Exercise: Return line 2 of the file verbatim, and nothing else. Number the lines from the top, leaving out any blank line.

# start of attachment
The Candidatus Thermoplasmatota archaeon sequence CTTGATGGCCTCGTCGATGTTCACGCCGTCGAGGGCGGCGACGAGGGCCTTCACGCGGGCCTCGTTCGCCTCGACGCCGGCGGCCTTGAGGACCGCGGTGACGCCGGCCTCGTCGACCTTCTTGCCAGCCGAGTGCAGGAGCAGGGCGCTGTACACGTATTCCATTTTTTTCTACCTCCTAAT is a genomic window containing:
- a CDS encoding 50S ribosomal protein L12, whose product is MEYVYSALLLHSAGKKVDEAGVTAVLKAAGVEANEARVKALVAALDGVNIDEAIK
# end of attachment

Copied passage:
- a CDS encoding 50S ribosomal protein L12, whose product is MEYVYSALLLHSAGKKVDEAGVTAVLKAAGVEANEARVKALVAALDGVNIDEAIK